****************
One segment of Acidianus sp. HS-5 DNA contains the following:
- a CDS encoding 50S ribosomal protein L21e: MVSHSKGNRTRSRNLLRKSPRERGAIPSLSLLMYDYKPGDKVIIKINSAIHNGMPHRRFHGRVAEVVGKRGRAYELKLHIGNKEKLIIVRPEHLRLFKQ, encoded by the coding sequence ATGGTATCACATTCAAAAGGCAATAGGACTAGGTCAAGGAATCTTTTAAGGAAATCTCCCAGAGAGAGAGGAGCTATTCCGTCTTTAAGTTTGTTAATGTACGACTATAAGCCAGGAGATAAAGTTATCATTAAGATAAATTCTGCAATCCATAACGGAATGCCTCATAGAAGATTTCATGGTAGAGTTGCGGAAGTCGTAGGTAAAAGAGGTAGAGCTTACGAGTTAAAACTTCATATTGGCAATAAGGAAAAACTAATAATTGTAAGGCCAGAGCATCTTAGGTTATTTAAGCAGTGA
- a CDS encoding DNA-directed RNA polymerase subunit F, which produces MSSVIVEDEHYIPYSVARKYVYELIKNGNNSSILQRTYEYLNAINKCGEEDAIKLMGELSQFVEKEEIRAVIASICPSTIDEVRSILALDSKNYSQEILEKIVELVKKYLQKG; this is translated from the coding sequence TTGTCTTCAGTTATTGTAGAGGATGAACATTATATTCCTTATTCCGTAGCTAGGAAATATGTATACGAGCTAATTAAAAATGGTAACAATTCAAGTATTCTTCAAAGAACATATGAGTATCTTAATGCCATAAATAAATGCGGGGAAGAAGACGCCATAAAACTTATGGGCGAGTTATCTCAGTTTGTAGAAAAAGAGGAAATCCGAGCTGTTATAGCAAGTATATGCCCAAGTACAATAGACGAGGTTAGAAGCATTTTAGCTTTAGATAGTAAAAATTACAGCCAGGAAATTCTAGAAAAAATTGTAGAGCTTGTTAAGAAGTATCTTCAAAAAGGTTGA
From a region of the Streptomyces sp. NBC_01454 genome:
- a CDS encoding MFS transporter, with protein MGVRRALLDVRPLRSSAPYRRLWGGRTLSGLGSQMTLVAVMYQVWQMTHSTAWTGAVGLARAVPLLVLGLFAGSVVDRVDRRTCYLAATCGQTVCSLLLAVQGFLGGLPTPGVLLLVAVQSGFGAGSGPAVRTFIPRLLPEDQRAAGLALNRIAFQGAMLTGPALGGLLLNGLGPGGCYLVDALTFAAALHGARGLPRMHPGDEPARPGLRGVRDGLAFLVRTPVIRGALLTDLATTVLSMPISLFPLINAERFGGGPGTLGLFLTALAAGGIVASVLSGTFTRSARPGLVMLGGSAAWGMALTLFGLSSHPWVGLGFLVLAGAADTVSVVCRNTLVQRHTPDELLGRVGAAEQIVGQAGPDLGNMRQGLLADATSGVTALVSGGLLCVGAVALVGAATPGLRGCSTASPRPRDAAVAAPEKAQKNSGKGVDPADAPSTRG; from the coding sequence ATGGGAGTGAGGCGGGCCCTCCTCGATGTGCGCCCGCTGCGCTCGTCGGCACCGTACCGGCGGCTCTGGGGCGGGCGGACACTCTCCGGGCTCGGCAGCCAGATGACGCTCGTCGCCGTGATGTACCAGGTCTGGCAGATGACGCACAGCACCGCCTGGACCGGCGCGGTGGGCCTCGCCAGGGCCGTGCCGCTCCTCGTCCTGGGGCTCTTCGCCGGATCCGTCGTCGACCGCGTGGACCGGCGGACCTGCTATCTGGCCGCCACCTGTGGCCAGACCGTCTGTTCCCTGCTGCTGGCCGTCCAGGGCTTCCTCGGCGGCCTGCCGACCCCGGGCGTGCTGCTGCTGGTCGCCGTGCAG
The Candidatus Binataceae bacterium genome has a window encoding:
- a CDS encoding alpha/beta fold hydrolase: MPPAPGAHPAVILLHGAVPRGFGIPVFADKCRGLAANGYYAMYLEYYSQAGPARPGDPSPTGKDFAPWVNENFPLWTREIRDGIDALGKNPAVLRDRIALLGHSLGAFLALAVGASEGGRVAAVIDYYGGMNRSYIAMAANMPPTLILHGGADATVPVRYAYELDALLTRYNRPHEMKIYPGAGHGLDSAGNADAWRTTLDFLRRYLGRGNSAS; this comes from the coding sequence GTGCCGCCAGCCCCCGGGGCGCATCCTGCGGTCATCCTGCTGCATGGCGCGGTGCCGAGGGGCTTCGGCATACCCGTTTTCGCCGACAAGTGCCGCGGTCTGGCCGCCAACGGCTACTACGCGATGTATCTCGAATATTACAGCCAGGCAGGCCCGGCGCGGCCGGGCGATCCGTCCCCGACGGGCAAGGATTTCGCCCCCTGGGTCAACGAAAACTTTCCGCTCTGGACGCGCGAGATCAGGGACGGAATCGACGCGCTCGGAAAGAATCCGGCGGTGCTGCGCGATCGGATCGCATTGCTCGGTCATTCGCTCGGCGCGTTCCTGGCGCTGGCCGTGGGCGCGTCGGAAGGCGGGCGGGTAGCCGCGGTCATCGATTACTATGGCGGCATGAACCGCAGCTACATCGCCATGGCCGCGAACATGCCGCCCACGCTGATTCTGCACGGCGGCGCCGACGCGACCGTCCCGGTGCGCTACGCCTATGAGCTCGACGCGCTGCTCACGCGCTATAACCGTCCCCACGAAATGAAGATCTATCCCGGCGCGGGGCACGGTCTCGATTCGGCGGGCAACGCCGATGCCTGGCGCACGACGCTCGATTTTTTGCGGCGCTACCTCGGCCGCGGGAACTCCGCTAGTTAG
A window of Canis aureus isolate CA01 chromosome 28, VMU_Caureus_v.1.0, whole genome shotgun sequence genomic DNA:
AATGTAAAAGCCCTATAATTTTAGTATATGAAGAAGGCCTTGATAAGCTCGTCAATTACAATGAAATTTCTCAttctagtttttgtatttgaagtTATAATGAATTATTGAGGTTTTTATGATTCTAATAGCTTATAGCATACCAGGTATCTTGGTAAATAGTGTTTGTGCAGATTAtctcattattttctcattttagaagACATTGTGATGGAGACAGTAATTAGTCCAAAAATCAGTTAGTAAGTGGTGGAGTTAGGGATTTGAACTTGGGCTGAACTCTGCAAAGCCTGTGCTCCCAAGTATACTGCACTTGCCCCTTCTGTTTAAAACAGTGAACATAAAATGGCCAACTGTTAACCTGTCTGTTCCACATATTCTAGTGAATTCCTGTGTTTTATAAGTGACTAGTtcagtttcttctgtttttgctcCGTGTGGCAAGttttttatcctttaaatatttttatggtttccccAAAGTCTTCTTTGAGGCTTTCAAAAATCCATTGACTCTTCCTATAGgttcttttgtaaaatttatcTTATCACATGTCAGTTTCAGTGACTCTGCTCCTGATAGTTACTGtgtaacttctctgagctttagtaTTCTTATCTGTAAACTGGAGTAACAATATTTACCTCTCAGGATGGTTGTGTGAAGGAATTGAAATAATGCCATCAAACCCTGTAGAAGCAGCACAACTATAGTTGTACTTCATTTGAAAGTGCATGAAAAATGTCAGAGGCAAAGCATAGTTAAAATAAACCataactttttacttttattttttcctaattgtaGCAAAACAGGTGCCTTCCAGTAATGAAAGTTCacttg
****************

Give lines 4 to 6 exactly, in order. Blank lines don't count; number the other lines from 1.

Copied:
From a region of the Streptomyces sp. NBC_01454 genome:
- a CDS encoding MFS transporter, with protein MGVRRALLDVRPLRSSAPYRRLWGGRTLSGLGSQMTLVAVMYQVWQMTHSTAWTGAVGLARAVPLLVLGLFAGSVVDRVDRRTCYLAATCGQTVCSLLLAVQGFLGGLPTPGVLLLVAVQSGFGAGSGPAVRTFIPRLLPEDQRAAGLALNRIAFQGAMLTGPALGGLLLNGLGPGGCYLVDALTFAAALHGARGLPRMHPGDEPARPGLRGVRDGLAFLVRTPVIRGALLTDLATTVLSMPISLFPLINAERFGGGPGTLGLFLTALAAGGIVASVLSGTFTRSARPGLVMLGGSAAWGMALTLFGLSSHPWVGLGFLVLAGAADTVSVVCRNTLVQRHTPDELLGRVGAAEQIVGQAGPDLGNMRQGLLADATSGVTALVSGGLLCVGAVALVGAATPGLRGCSTASPRPRDAAVAAPEKAQKNSGKGVDPADAPSTRG; from the coding sequence ATGGGAGTGAGGCGGGCCCTCCTCGATGTGCGCCCGCTGCGCTCGTCGGCACCGTACCGGCGGCTCTGGGGCGGGCGGACACTCTCCGGGCTCGGCAGCCAGATGACGCTCGTCGCCGTGATGTACCAGGTCTGGCAGATGACGCACAGCACCGCCTGGACCGGCGCGGTGGGCCTCGCCAGGGCCGTGCCGCTCCTCGTCCTGGGGCTCTTCGCCGGATCCGTCGTCGACCGCGTGGACCGGCGGACCTGCTATCTGGCCGCCACCTGTGGCCAGACCGTCTGTTCCCTGCTGCTGGCCGTCCAGGGCTTCCTCGGCGGCCTGCCGACCCCGGGCGTGCTGCTGCTGGTCGCCGTGCAG
The Candidatus Binataceae bacterium genome has a window encoding: